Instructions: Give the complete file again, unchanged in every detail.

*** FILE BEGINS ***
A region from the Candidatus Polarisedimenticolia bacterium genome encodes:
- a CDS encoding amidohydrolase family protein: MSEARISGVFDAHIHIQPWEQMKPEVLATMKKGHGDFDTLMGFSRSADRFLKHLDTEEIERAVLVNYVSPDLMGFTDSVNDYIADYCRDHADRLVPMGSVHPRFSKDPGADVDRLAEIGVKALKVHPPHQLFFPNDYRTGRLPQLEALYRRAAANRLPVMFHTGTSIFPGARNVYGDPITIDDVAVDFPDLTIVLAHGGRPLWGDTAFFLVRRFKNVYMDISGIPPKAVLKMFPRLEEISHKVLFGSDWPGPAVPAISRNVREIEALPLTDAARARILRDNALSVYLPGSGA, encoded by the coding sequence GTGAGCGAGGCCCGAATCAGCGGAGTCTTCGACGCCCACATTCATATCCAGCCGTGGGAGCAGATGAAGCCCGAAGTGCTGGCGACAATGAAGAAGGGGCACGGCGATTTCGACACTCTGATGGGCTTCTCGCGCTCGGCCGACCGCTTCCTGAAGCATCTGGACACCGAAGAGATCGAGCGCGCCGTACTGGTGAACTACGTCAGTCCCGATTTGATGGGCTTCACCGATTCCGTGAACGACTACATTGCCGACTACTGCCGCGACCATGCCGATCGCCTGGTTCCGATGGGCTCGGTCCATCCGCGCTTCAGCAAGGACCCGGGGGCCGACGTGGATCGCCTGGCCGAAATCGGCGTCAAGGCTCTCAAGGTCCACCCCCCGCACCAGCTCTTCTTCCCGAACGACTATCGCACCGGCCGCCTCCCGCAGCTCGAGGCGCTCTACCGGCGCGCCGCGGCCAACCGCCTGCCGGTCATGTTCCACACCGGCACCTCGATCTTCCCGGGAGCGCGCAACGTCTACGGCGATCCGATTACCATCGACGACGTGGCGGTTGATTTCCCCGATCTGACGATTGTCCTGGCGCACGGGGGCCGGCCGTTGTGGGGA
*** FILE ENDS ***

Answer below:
A region from the Candidatus Polarisedimenticolia bacterium genome encodes:
- a CDS encoding amidohydrolase family protein: MSEARISGVFDAHIHIQPWEQMKPEVLATMKKGHGDFDTLMGFSRSADRFLKHLDTEEIERAVLVNYVSPDLMGFTDSVNDYIADYCRDHADRLVPMGSVHPRFSKDPGADVDRLAEIGVKALKVHPPHQLFFPNDYRTGRLPQLEALYRRAAANRLPVMFHTGTSIFPGARNVYGDPITIDDVAVDFPDLTIVLAHGGRPLWGDTAFFLVRRFKNVYMDISGIPPKAVLKMFPRLEEISHKVLFGSDWPGPAVPAISRNVREIEALPLTDAARARILRDNALSVYLPGSGA, encoded by the coding sequence GTGAGCGAGGCCCGAATCAGCGGAGTCTTCGACGCCCACATTCATATCCAGCCGTGGGAGCAGATGAAGCCCGAAGTGCTGGCGACAATGAAGAAGGGGCACGGCGATTTCGACACTCTGATGGGCTTCTCGCGCTCGGCCGACCGCTTCCTGAAGCATCTGGACACCGAAGAGATCGAGCGCGCCGTACTGGTGAACTACGTCAGTCCCGATTTGATGGGCTTCACCGATTCCGTGAACGACTACATTGCCGACTACTGCCGCGACCATGCCGATCGCCTGGTTCCGATGGGCTCGGTCCATCCGCGCTTCAGCAAGGACCCGGGGGCCGACGTGGATCGCCTGGCCGAAATCGGCGTCAAGGCTCTCAAGGTCCACCCCCCGCACCAGCTCTTCTTCCCGAACGACTATCGCACCGGCCGCCTCCCGCAGCTCGAGGCGCTCTACCGGCGCGCCGCGGCCAACCGCCTGCCGGTCATGTTCCACACCGGCACCTCGATCTTCCCGGGAGCGCGCAACGTCTACGGCGATCCGATTACCATCGACGACGTGGCGGTTGATTTCCCCGATCTGACGATTGTCCTGGCGCACGGGGGCCGGCCGTTGTGGGGA